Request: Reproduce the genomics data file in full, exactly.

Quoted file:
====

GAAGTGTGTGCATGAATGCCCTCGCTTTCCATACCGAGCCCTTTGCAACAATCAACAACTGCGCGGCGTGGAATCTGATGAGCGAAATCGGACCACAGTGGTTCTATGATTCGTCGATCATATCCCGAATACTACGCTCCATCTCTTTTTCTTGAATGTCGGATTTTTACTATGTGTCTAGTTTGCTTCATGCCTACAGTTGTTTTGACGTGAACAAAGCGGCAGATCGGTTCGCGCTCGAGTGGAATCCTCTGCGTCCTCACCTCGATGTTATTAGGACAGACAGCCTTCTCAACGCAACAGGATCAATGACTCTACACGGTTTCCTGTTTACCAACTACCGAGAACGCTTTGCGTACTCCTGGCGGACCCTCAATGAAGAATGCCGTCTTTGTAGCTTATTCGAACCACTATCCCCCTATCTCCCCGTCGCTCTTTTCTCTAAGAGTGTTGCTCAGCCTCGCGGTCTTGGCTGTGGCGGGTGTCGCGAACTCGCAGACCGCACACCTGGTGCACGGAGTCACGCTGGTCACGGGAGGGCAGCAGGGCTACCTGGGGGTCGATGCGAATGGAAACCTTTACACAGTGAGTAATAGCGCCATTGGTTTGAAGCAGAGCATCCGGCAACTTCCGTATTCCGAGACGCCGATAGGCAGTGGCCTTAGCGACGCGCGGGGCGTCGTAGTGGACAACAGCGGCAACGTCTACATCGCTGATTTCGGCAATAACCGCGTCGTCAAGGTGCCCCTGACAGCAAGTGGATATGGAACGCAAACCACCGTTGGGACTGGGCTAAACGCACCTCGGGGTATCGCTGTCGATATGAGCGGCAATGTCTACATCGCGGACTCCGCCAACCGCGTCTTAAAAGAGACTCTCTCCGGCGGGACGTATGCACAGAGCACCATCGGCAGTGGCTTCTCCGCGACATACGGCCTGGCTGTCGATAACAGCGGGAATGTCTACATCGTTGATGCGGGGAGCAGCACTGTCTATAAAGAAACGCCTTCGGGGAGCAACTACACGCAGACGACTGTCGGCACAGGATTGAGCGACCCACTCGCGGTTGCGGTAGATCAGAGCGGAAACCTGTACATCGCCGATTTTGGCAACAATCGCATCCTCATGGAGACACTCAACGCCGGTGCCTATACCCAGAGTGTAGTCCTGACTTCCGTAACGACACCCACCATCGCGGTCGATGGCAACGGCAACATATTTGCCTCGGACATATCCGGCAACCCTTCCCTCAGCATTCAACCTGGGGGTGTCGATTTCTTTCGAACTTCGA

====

GAAGTGTGTGCATGAATGCCCTCGCTTTCCATACCGAGCCCTTTGCAACAATCAACAACTGCGCGGCGTGGAATCTGATGAGCGAAATCGGACCACAGTGGTTCTATGATTCGTCGATCATATCCCGAATACTACGCTCCATCTCTTTTTCTTGAATGTCGGATTTTTACTATGTGTCTAGTTTGCTTCATGCCTACAGTTGTTTTGACGTGAACAAAGCGGCAGATCGGTTCGCGCTCGAGTGGAATCCTCTGCGTCCTCACCTCGATGTTATTAGGACAGACAGCCTTCTCAACGCAACAGGATCAATGACTCTACACGGTTTCCTGTTTACCAACTACCGAGAACGCTTTGCGTACTCCTGGCGGACCCTCAATGAAGAATGCCGTCTTTGTAGCTTATTCGAACCACTATCCCCCTATCTCCCCGTCGCTCTTTTCTCTAAGAGTGTTGCTCAGCCTCGCGGTCTTGGCTGTGGCGGGTGTCGCGAACTCGCAGACCGCACACCTGGTGCACGGAGTCACGCTGGTCACGGGAGGGCAGCAGGGCTACCTGGGGGTCGATGCGAATGGAAACCTTTACACAGTGAGTAATAGCGCCATTGGTTTGAAGCAGAGCATCCGGCAACTTCCGTATTCCGAGACGCCGATAGGCAGTGGCCTTAGCGACGCGCGGGGCGTCGTAGTGGACAACAGCGGCAACGTCTACATCGCTGATTTCGGCAATAACCGCGTCGTCAAGGTGCCCCTGACAGCAAGTGGATATGGAACGCAAACCACCGTTGGGACTGGGCTAAACGCACCTCGGGGTATCGCTGTCGATATGAGCGGCAATGTCTACATCGCGGACTCCGCCAACCGCGTCTTAAAAGAGACTCTCTCCGGCGGGACGTATGCACAGAGCACCATCGGCAGTGGCTTCTCCGCGACATACGGCCTGGCTGTCGATAACAGCGGGAATGTCTACATCGTTGATGCGGGGAGCAGCACTGTCTATAAAGAAACGCCTTCGGGGAGCAACTACACGCAGACGACTGTCGGCACAGGATTGAGCGACCCACTCGCGGTTGCGGTAGATCAGAGCGGAAACCTGTACATCGCCGATTTTGGCAACAATCGCATCCTCATGGAGACACTCAACGCCGGTGCCTATACCCAGAGTGTAGTCCTGACTTCCGTAACGACACCCACCATCGCGGTCGATGGCAACGGCAACATATTTGCCTCGGACATATCCGGCAACCCTTCCCTCAGCATTCAACCTGGGGGTGTCGATTTCTTTCGAACTTCGA